More than 200 million rural households around the nation will be interviewed to help prepare the accurate record of farming rights.
Calling the task a “massive systematic project”, the Ministry of Agriculture said on Friday that clarifying land tenure and issuing certificates to farmers would form the basis of a series of expected reforms which aimed to help free up the rural land market.
Nearly 200,000 villages around the country – or one third of the total – have begun with the task, by aerial photography or site measurement, said MOA officials in a press conference.
Zhao Kun, a deputy inspector of the ministry’s rural economic system department, said local governments had appropriated a total of 8 billion yuan to carry out the job.
The central government has promised to provide 10 yuan for each mu of arable land – the Chinese unit of land area, which measures 666 square metres – a total of 18 billion yuan according to official data that states the mainland had 1.82 billion mu of farmland up to the end of 2011.
The Land Administration Law states that the ownership of rural land belongs to village collectives, with farmers given contractual rights to the land they farm for 30 years.
The central authorities decided to increase the security of land tenure in 2008. A directive issued that year said that contractual land management rights for farmers should “remain unchanged for a very long time”.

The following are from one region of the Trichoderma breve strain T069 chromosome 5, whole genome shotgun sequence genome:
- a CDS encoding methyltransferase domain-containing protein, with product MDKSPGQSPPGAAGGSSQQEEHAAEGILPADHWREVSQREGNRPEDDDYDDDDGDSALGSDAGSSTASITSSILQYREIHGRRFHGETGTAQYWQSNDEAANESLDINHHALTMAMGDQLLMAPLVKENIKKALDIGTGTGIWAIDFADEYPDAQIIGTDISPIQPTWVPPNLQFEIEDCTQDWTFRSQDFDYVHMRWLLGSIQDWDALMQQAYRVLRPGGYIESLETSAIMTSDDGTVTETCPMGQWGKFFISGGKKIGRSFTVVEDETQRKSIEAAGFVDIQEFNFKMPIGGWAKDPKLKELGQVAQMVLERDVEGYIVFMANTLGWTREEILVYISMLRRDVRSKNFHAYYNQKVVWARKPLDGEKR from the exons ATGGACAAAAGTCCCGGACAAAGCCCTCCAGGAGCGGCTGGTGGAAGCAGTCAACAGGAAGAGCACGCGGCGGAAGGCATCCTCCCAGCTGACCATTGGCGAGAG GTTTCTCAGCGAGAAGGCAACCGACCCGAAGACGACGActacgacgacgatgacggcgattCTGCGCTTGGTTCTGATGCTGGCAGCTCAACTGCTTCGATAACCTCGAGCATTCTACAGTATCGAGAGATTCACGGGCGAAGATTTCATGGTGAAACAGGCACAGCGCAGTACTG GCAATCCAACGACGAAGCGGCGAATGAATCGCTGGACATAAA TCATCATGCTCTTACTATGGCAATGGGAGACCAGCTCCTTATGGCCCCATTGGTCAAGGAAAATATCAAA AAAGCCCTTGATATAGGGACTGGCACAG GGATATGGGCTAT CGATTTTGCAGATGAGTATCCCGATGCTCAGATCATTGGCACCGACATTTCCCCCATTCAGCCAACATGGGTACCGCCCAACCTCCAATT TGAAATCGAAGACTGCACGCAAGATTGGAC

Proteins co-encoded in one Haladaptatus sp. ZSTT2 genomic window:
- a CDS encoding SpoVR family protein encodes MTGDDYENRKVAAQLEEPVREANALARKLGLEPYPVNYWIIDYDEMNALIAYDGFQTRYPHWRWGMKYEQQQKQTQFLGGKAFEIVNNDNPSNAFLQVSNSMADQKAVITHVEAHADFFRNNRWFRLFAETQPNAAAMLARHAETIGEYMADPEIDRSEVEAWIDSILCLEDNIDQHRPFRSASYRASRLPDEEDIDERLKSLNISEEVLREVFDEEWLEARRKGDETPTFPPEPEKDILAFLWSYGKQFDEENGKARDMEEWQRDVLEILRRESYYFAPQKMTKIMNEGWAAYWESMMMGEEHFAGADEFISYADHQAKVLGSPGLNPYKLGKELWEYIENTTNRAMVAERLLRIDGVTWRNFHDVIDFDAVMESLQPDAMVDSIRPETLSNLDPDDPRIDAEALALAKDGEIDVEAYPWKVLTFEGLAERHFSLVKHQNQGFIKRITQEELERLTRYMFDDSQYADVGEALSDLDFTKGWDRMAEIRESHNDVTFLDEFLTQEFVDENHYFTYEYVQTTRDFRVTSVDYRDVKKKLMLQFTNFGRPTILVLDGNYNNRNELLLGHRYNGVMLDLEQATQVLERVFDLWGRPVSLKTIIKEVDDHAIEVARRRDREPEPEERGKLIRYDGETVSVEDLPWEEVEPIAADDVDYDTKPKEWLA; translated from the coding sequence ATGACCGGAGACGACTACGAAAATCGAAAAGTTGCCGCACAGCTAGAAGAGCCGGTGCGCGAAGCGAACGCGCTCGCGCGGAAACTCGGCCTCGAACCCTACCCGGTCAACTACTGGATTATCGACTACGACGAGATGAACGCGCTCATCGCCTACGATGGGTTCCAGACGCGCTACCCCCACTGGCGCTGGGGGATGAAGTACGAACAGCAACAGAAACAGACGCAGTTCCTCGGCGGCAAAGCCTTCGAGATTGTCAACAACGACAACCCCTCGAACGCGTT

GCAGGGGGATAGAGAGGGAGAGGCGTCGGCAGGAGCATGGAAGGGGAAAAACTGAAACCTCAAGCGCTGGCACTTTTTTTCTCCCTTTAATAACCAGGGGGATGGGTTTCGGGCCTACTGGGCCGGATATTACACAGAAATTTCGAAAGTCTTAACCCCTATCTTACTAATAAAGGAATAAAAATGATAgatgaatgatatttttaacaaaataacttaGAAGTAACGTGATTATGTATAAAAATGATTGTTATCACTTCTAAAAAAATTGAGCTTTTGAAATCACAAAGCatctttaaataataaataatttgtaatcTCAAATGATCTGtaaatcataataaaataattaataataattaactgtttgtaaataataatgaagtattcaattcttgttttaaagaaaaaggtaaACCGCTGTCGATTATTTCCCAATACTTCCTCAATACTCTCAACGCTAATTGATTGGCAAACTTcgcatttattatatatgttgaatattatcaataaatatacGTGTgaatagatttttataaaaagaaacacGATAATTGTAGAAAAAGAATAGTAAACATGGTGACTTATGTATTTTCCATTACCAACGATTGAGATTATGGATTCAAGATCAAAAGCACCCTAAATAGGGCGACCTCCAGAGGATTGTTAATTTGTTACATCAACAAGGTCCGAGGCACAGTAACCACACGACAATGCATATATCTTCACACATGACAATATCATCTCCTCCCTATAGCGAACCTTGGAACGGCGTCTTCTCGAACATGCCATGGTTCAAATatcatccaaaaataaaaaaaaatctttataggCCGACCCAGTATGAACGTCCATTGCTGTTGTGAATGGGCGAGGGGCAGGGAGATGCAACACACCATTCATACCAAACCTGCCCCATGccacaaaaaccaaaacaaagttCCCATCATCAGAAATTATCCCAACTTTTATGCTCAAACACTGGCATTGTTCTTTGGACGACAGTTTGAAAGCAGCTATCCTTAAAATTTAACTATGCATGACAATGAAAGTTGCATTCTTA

However, unlike urban home owners, rural residents do not yet hold any certification to prove their legal rights to their homes and farmland.
This makes it hard for them to transfer the land, which is forbidden by existing regulations but now being reformed in order to encourage larger scale farming and improve utilization efficiency of rural land.
Zhang Hongyu, head of the rural economic system department, said when farmers were given contractual rights of farmland in the first round of rural reform a few of decades ago, there were only rough estimates made about the size of their land plots owing to limitations over measuring methods at the time.
“Any related document the farmers previously had – either a contract or some other sort of certificate – showed different figures from what we are now finding,” he said.
Zhao said the project was not only a technical issue of measurement.
“It also involves interviews with each of the more than 200 million rural households [around the nation], which are really important for farmers as they need to know how big their plots are and where they’re located,” he said.